Hmmmm. This one may require some arm wrestling on my part. Ron and Ed recently talked about personality profiles. It was good, but the only assessment that measures the conative part of the mind is not hokum in my professional opinion. Listen to this outstanding interview between Kathy and Joe Polish, then decide if she’d make a great interview as a follow-up to that personality profile episode.
If we had the transcripts to every episode, I’d be curious to count how many times the word innovation has been mentioned. Many.
Accordingly, I can’t think of a better person to interview where the topic is innovation and how innovation occurs with entrepreneurs.
I wouldn’t even mind if you share your opinions on where OKRs fall within the great effing debate.
Speaking of the effing debate, I’m a fan of Eli Schragenheim, one of the teachers and consultants of The Theory of Constraints. I’ve never heard this guy speak, so I’m not sure if he’d be a great interview. But read his tribute to the late Eli Goldratt to determine if he meets the qualifications of the short list (if such a list exists).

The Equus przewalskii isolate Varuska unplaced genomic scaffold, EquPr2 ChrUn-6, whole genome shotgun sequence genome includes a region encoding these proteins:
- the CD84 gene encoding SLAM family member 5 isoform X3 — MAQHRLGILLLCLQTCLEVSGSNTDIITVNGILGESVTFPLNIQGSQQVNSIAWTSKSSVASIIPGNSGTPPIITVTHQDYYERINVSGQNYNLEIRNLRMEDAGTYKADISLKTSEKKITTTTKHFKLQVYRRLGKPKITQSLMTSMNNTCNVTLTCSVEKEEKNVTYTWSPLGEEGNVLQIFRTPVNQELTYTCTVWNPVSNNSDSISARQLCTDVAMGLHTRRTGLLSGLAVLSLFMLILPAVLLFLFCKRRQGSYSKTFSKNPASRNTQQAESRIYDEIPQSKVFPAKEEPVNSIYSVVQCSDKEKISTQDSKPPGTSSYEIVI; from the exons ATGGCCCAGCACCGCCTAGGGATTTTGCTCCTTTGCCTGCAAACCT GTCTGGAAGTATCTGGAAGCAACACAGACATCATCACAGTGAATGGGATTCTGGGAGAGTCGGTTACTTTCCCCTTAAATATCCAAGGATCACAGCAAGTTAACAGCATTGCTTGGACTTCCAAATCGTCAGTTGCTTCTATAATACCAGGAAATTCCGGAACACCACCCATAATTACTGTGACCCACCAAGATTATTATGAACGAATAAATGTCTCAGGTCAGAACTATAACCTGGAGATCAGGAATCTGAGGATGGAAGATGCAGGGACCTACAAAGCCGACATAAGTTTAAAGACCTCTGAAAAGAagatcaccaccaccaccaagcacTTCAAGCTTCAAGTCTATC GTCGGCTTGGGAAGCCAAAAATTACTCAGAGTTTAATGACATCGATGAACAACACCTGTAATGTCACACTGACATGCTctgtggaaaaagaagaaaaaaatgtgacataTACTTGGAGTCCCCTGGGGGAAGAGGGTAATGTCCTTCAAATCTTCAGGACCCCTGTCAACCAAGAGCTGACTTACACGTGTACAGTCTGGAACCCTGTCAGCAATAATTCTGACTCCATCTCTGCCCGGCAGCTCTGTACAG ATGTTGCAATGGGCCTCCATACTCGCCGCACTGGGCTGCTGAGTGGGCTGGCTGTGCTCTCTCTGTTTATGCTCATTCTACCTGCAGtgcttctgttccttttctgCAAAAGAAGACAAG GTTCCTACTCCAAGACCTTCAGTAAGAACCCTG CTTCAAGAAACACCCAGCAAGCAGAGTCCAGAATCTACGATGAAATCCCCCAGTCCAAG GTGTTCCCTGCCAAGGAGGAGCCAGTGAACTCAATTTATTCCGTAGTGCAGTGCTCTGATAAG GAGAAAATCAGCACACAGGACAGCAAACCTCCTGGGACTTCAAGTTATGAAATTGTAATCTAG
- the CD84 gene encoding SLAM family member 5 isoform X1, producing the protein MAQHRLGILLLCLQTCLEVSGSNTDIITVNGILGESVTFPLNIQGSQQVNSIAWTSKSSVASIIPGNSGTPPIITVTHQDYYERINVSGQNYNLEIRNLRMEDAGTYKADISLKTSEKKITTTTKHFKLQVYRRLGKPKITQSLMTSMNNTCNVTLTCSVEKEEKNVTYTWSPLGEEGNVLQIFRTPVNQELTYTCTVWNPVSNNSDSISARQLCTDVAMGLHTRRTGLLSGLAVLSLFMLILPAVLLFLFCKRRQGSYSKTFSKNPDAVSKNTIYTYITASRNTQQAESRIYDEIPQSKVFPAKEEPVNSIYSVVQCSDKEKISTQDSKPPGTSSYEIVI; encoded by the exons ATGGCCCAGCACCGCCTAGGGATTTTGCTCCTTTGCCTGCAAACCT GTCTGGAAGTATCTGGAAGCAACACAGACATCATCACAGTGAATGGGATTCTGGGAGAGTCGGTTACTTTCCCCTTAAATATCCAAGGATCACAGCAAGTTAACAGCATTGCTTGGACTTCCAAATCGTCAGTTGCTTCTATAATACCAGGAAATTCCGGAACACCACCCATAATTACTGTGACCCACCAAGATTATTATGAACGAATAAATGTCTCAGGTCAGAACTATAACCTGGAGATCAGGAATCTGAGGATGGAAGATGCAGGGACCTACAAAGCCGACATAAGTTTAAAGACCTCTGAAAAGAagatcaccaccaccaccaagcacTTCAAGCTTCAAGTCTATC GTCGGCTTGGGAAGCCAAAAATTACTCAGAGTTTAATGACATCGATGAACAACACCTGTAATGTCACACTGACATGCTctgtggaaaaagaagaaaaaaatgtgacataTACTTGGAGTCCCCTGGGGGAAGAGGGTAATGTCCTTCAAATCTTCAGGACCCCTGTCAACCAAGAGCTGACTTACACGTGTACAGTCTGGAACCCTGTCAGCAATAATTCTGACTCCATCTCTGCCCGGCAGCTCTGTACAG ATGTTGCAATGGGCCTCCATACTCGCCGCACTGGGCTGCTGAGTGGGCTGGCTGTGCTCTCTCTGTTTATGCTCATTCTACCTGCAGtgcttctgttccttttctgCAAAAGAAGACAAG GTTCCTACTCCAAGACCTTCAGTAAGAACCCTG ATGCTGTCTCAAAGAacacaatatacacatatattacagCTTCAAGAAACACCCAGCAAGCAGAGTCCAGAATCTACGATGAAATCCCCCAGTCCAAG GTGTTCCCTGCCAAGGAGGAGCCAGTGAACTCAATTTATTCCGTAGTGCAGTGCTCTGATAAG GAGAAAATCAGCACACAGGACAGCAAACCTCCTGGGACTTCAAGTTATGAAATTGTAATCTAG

Near the beginning, there was an episode on ethics. I just finished reading Cynthia Cooper’s book on the whole WorldCom debacle. I could not put her book down entitled Extraordinary Circumstances: The Journey of a Corporate Whistleblower. If you want to do another episode on ethics, Cynthia is your person.
Ron and Ed have a large following from accountants and presumably financial advisors. I bet more than half those know the name Dan Sullivan or have attended his Strategic Coach workshops. He’d be an outstanding and engaging guest. As an added bonus, he’s a big-time reader and could probably spar a little with you two in the world of economics. I’ve quit counting the times he has quoted Jean-Baptiste Say.
Shane Parrish of Farnam Street
Why not? The TSOE hosts are putting a dent in Amazon’s book warehouses. However, this guy might have Ron and Ed beat on the number of books he reads each year.
It’s time to get controversial. I’m not 100% certain that Net Promoter Score (NPS®) is 100% predictive of future customer behavior. See this great Advertising Age article for one such case where NPS provided the wrong insights.
I don’t possess a Jim Collins research team, but there are other methods to measure predictive behavior. Why not discuss this with the mastermind behind NPS®?
Well, just because. Verne is a great interview. Also, I would not shy away from the effing debate.
As accounting firms are looking for other ways to add value outside of transactional and compliance work, Verne would be a breath of fresh air to talk about consulting in general. I’d pay to listen to this one.